Plotting arrays

This notebooks shows some possible ways of displaying two-dimensional data. The aim is to transform the shapes below into data and visualize this data as shapes again.

Armin Hofmann - Cells

We will interpret the shape as a 3 x 3 grid with white and black cells. A white cell is represented by a 0, a black cell by a 1.

Variables and Functions

Create a list by hand

First we’ll transfer the top left shape of the image above into a list.
A list in Python is defined through square brackets: [].
Items inside the list are separated by commas.
A list can contain any kind of data, as well as it can contain other lists.
For the grid above we’ll create a list which contains 3 lists, one for each row.

data = [[1, 1, 0,],
        [0, 1, 1],
        [0, 1, 1]]

A very useful and powerful concept of programming is the variable.
A variable defines a space in memory where data is stored.
Variables are initiated through a name of your choice (see the appendix at the bottom for more details) followed by = followed by the data you want to store in it.
The list is stored in a variable called data.
We can access the data through the name of the variable, which is like an address.
Through variables, data becomes reusable and code becomes flexible.

For example we can feed it into a function called print() to display it inside this notebook:

[[1, 1, 0], [0, 1, 1], [0, 1, 1]]

We can identify a function through the () behind the name of the function.
If we want to insert data into a function, we can simply put it inside the brackets.

Plot an array (list) with matplotlib


Python comes with a huge amount of built-in capabilities. Nevertheless the real power lies in the thousands of external libraries that we can include and make use of the code. So we don’t have to write everything on our own, instead we can use code that other people thankfully wrote for all of us.

We’ll deal with libraries in more detail later, for now it’s important to see that we import a library called matplotlib in our program.

Commonly this is done at the beginning of a program. At least a library needs to be imported one step before it’s used in the code.

# If matplotlib is not installed (or you don't know), run
!pip install matplotlib
import matplotlib.pyplot as plt

# feed the data into a function called imshow
# show the plot

Adjust the design

from matplotlib import colors

cmap = colors.ListedColormap(['white', 'black'])


# exclude ticks

Create random data

Next we’ll shuffle the rows of our list with a method called shuffle() from the external module random:

import random

[[0, 1, 1], [0, 1, 1], [1, 1, 0]]

Define own functions

Next we want to display the shuffled data. For that we’ll use the code from above. One way is to copy everything. This may be easy, but the disadvantage is that it’s not easy to reuse it (we may have to copy it over and over again) and if we want to make changes to the plotting function, we have to change it everywhare.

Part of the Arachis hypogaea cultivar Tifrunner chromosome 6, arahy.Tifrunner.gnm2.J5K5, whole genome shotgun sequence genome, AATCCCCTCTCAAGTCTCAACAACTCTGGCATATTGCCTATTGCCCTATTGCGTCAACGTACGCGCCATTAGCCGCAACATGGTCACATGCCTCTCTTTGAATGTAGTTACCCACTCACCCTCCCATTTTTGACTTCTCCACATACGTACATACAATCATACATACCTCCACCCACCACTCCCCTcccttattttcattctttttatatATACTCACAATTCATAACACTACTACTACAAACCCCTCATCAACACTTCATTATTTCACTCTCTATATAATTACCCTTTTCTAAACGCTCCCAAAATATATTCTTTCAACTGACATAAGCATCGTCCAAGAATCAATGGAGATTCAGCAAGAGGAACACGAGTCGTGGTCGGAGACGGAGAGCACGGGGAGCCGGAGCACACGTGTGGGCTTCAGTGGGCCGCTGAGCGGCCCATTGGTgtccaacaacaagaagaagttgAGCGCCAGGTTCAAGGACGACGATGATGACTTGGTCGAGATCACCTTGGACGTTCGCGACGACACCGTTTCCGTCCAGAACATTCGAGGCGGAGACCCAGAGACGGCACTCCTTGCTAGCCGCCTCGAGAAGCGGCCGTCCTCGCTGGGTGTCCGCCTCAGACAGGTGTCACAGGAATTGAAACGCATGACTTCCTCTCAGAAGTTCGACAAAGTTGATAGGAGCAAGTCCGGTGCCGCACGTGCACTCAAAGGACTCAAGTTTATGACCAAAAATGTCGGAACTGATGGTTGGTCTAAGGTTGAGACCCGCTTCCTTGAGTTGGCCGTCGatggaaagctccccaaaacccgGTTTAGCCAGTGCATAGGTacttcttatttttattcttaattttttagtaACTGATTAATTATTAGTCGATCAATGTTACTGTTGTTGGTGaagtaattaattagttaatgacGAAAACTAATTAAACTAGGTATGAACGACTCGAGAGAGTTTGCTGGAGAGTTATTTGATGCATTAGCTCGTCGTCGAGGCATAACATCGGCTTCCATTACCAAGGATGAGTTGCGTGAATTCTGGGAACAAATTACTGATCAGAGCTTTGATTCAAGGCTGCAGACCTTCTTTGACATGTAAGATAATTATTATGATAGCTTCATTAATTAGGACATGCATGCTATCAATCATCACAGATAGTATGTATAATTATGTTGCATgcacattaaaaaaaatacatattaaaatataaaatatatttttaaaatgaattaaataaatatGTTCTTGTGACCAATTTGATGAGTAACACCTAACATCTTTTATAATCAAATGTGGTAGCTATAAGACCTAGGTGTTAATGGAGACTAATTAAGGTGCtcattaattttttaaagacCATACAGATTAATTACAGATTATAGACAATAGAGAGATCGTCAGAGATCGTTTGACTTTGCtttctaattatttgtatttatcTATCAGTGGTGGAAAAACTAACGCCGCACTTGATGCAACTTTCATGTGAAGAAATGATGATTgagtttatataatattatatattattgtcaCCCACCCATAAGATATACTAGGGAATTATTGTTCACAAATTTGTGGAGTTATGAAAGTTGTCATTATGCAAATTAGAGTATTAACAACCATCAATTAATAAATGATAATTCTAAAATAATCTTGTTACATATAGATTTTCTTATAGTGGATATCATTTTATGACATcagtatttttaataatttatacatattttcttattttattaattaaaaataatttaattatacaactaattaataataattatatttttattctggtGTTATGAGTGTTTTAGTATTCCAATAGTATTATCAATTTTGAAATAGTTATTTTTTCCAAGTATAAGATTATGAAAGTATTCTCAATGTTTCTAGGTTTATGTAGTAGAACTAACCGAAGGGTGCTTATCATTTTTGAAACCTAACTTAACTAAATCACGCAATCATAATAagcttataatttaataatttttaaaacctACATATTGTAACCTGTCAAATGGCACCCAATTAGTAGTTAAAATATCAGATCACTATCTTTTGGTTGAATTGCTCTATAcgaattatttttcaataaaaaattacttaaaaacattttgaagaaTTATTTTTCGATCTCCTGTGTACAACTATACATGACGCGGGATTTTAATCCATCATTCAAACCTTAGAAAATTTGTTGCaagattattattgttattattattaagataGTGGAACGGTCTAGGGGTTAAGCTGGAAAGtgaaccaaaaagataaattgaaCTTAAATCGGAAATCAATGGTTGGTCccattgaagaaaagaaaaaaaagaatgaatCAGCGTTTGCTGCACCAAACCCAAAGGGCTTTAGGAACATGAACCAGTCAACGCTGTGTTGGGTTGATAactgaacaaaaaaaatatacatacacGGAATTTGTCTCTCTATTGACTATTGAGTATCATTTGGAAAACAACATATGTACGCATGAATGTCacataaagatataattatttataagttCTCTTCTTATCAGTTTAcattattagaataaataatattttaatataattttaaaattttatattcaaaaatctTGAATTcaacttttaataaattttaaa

Instead of doing this it’s recommended to work with own functions. It’s very easy, we just have to copy the code (from above) into a definition statement:

def plot_data(data):
    import matplotlib.pyplot as plt
    from matplotlib import colors
    cmap = colors.ListedColormap(['white', 'black'])


    # exclude ticks

Everything inside the function is indent by one tab / 4 spaces.

Next we can call this function and insert our data as an argument into it:


Create random data with numPy

random sample:

import numpy as np

data = np.random.randint(low=0, high=2, size=(3,3), dtype=int)
[[1 0 1]
 [0 0 1]
 [1 1 1]]
# Display the data

Save a plot


You have to call the function .savefig() before calling .show(). The latter will clear the plot. See

from matplotlib import pyplot as plt
from matplotlib import colors
cmap = colors.ListedColormap(['white','black'])

# include edges
plt.pcolor(data[::-1],cmap=cmap,edgecolors='k', linewidths=1)

# exclude ticks

# Save the plot before executing .show().


Names and naming conventions

Names of variables and functions (like len()) must start with a character (not a number), but can contain also numbers.
In Python it’s common to separate words inside a name with a underscore. But this is just a convention and not a must. The actual name is of our choice, but we should avoid using the keywords of the language itself or the names of existing functions. Syntax highlighting helps us to avoid this.

# examples
txt_length = 4  # ok
txtLength = 4  # ok but not python style
txt_1 = 4  # ok
txt1 = 4  # ok
1txt = 4  # not ok
txt-length = 4  #  not ok as it's an expression (the variable txt minus the variable length)
print = 4  # possible but not recommended, because it (temporarily) overrides the print() function